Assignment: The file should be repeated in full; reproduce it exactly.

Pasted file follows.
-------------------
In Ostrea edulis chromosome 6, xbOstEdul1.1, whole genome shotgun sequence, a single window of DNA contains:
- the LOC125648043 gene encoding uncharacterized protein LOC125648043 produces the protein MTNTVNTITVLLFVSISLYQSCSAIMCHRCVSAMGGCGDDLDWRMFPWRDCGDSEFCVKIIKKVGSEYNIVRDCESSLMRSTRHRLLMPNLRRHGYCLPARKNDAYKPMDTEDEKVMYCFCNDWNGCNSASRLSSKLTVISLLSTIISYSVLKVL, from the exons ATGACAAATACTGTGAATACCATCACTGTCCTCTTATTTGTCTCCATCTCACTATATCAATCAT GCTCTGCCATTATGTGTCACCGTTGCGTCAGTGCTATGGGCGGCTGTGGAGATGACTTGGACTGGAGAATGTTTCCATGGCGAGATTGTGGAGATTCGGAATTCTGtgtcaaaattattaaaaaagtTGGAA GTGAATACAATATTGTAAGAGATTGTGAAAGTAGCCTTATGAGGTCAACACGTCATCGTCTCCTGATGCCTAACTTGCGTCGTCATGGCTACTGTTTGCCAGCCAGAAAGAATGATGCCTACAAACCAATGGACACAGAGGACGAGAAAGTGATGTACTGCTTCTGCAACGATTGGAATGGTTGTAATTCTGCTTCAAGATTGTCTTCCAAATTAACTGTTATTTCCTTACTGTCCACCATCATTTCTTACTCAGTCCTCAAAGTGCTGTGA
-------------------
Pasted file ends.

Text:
In Ostrea edulis chromosome 6, xbOstEdul1.1, whole genome shotgun sequence, a single window of DNA contains:
- the LOC125648043 gene encoding uncharacterized protein LOC125648043 produces the protein MTNTVNTITVLLFVSISLYQSCSAIMCHRCVSAMGGCGDDLDWRMFPWRDCGDSEFCVKIIKKVGSEYNIVRDCESSLMRSTRHRLLMPNLRRHGYCLPARKNDAYKPMDTEDEKVMYCFCNDWNGCNSASRLSSKLTVISLLSTIISYSVLKVL, from the exons ATGACAAATACTGTGAATACCATCACTGTCCTCTTATTTGTCTCCATCTCACTATATCAATCAT GCTCTGCCATTATGTGTCACCGTTGCGTCAGTGCTATGGGCGGCTGTGGAGATGACTTGGACTGGAGAATGTTTCCATGGCGAGATTGTGGAGATTCGGAATTCTGtgtcaaaattattaaaaaagtTGGAA GTGAATACAATATTGTAAGAGATTGTGAAAGTAGCCTTATGAGGTCAACACGTCATCGTCTCCTGATGCCTAACTTGCGTCGTCATGGCTACTGTTTGCCAGCCAGAAAGAATGATGCCTACAAACCAATGGACACAGAGGACGAGAAAGTGATGTACTGCTTCTGCAACGATTGGAATGGTTGTAATTCTGCTTCAAGATTGTCTTCCAAATTAACTGTTATTTCCTTACTGTCCACCATCATTTCTTACTCAGTCCTCAAAGTGCTGTGA